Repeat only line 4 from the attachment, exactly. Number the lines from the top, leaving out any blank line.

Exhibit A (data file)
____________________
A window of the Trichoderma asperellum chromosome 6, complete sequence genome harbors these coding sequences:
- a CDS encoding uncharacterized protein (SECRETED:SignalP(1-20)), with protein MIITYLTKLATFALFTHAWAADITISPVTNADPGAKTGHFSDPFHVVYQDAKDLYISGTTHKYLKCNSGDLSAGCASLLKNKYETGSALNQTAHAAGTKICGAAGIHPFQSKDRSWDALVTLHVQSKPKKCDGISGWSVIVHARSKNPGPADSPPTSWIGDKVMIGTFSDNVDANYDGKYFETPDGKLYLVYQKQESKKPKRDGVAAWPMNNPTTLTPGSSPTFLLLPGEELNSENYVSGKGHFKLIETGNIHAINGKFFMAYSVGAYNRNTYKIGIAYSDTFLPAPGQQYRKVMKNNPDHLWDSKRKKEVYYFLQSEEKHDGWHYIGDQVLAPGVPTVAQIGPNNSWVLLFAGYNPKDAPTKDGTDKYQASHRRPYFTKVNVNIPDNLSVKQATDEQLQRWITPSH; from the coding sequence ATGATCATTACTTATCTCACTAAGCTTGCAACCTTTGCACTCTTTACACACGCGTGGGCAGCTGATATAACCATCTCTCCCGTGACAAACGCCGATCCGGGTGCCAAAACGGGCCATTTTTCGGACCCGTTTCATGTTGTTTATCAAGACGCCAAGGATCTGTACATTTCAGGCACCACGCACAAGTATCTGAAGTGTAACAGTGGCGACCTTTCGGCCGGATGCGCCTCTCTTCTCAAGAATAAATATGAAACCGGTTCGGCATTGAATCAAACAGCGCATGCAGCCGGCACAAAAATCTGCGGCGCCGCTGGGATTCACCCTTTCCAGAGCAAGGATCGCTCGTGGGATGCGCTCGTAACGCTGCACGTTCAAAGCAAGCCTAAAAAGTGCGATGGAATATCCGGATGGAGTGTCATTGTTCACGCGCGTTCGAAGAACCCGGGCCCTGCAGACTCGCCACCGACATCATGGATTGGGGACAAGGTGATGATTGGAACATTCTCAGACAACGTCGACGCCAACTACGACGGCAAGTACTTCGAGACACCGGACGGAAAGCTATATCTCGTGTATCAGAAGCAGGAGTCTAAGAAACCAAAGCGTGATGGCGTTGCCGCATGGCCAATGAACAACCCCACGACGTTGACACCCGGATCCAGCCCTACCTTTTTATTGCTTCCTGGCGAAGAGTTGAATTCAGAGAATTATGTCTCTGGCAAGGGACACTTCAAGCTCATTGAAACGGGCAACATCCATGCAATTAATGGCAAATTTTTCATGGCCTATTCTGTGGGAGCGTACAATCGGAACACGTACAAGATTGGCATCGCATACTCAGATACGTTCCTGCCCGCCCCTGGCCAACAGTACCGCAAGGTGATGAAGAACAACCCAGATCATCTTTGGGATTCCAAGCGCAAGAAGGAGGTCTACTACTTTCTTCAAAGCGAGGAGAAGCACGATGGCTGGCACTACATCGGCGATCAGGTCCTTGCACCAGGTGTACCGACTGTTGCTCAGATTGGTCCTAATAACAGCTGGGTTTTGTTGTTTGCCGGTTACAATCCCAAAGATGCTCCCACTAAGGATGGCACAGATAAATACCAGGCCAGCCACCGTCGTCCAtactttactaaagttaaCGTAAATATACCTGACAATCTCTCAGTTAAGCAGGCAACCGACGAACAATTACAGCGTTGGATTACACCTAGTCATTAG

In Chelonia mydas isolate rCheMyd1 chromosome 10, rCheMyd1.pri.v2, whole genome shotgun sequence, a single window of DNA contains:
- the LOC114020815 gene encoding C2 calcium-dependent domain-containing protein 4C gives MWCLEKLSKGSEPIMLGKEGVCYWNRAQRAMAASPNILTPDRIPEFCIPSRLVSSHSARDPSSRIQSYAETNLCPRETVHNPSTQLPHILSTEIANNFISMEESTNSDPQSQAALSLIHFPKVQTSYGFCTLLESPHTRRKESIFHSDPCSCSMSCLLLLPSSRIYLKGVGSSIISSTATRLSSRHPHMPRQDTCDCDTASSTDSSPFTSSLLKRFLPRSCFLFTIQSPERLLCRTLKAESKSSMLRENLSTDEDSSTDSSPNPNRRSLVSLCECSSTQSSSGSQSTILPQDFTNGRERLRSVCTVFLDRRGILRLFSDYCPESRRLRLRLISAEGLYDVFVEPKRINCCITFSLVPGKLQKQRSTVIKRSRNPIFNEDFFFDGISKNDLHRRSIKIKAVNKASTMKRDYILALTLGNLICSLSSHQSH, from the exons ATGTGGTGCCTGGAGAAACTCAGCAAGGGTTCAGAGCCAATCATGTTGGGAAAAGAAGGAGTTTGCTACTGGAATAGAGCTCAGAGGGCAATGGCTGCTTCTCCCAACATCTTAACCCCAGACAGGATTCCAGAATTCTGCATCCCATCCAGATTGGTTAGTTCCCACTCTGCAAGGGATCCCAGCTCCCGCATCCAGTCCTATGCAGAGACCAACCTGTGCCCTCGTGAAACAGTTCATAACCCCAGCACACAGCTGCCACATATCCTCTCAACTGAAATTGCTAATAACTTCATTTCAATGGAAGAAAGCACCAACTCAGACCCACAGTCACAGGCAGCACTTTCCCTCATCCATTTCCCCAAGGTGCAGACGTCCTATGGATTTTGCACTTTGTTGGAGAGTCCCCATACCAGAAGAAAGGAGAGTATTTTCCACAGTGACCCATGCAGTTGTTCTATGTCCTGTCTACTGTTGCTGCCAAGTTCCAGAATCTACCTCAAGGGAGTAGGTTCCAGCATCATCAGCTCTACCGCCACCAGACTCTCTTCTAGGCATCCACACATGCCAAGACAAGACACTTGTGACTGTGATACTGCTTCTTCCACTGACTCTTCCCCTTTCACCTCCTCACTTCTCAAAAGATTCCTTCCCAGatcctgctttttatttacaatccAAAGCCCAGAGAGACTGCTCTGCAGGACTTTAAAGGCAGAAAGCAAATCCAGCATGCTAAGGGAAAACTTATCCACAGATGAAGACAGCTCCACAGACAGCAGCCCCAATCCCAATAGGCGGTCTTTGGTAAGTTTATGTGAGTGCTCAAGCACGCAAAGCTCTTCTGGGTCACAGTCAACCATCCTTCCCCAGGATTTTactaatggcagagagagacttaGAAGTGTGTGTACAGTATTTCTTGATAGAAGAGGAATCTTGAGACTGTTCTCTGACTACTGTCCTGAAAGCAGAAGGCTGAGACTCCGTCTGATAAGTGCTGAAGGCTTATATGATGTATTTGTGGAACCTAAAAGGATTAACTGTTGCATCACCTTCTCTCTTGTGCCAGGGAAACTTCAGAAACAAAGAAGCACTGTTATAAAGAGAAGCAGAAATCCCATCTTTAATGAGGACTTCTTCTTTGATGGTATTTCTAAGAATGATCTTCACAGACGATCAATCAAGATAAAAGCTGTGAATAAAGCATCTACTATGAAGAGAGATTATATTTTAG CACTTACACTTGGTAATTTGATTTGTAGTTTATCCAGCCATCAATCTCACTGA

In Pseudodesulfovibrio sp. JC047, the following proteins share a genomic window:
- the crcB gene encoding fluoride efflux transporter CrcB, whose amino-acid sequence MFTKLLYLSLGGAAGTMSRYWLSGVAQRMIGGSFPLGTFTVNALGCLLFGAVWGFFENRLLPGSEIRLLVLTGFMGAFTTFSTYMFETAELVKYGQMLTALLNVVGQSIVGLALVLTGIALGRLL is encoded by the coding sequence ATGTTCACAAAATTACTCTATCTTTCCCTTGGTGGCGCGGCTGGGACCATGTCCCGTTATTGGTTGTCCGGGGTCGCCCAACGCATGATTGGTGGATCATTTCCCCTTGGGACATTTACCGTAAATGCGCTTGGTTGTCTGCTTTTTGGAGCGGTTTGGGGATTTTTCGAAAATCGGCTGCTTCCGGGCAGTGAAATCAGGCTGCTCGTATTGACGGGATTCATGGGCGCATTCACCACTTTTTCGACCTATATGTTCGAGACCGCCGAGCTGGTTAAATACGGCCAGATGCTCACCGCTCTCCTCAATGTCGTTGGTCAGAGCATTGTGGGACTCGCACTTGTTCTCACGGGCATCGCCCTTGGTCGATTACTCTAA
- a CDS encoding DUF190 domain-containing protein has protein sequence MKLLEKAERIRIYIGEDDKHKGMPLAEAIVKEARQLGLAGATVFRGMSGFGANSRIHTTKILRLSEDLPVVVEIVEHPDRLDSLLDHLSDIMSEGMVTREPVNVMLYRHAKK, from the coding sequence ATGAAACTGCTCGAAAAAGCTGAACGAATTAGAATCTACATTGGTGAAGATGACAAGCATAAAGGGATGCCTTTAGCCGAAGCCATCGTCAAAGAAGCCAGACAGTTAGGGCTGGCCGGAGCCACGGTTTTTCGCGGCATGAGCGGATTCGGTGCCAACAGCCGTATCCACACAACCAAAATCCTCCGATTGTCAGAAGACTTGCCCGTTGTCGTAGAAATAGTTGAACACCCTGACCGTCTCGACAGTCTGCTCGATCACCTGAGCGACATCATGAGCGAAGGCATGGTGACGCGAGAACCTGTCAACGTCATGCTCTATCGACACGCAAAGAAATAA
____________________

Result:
- the LOC114020815 gene encoding C2 calcium-dependent domain-containing protein 4C gives MWCLEKLSKGSEPIMLGKEGVCYWNRAQRAMAASPNILTPDRIPEFCIPSRLVSSHSARDPSSRIQSYAETNLCPRETVHNPSTQLPHILSTEIANNFISMEESTNSDPQSQAALSLIHFPKVQTSYGFCTLLESPHTRRKESIFHSDPCSCSMSCLLLLPSSRIYLKGVGSSIISSTATRLSSRHPHMPRQDTCDCDTASSTDSSPFTSSLLKRFLPRSCFLFTIQSPERLLCRTLKAESKSSMLRENLSTDEDSSTDSSPNPNRRSLVSLCECSSTQSSSGSQSTILPQDFTNGRERLRSVCTVFLDRRGILRLFSDYCPESRRLRLRLISAEGLYDVFVEPKRINCCITFSLVPGKLQKQRSTVIKRSRNPIFNEDFFFDGISKNDLHRRSIKIKAVNKASTMKRDYILALTLGNLICSLSSHQSH, from the exons ATGTGGTGCCTGGAGAAACTCAGCAAGGGTTCAGAGCCAATCATGTTGGGAAAAGAAGGAGTTTGCTACTGGAATAGAGCTCAGAGGGCAATGGCTGCTTCTCCCAACATCTTAACCCCAGACAGGATTCCAGAATTCTGCATCCCATCCAGATTGGTTAGTTCCCACTCTGCAAGGGATCCCAGCTCCCGCATCCAGTCCTATGCAGAGACCAACCTGTGCCCTCGTGAAACAGTTCATAACCCCAGCACACAGCTGCCACATATCCTCTCAACTGAAATTGCTAATAACTTCATTTCAATGGAAGAAAGCACCAACTCAGACCCACAGTCACAGGCAGCACTTTCCCTCATCCATTTCCCCAAGGTGCAGACGTCCTATGGATTTTGCACTTTGTTGGAGAGTCCCCATACCAGAAGAAAGGAGAGTATTTTCCACAGTGACCCATGCAGTTGTTCTATGTCCTGTCTACTGTTGCTGCCAAGTTCCAGAATCTACCTCAAGGGAGTAGGTTCCAGCATCATCAGCTCTACCGCCACCAGACTCTCTTCTAGGCATCCACACATGCCAAGACAAGACACTTGTGACTGTGATACTGCTTCTTCCACTGACTCTTCCCCTTTCACCTCCTCACTTCTCAAAAGATTCCTTCCCAGatcctgctttttatttacaatccAAAGCCCAGAGAGACTGCTCTGCAGGACTTTAAAGGCAGAAAGCAAATCCAGCATGCTAAGGGAAAACTTATCCACAGATGAAGACAGCTCCACAGACAGCAGCCCCAATCCCAATAGGCGGTCTTTGGTAAGTTTATGTGAGTGCTCAAGCACGCAAAGCTCTTCTGGGTCACAGTCAACCATCCTTCCCCAGGATTTTactaatggcagagagagacttaGAAGTGTGTGTACAGTATTTCTTGATAGAAGAGGAATCTTGAGACTGTTCTCTGACTACTGTCCTGAAAGCAGAAGGCTGAGACTCCGTCTGATAAGTGCTGAAGGCTTATATGATGTATTTGTGGAACCTAAAAGGATTAACTGTTGCATCACCTTCTCTCTTGTGCCAGGGAAACTTCAGAAACAAAGAAGCACTGTTATAAAGAGAAGCAGAAATCCCATCTTTAATGAGGACTTCTTCTTTGATGGTATTTCTAAGAATGATCTTCACAGACGATCAATCAAGATAAAAGCTGTGAATAAAGCATCTACTATGAAGAGAGATTATATTTTAG CACTTACACTTGGTAATTTGATTTGTAGTTTATCCAGCCATCAATCTCACTGA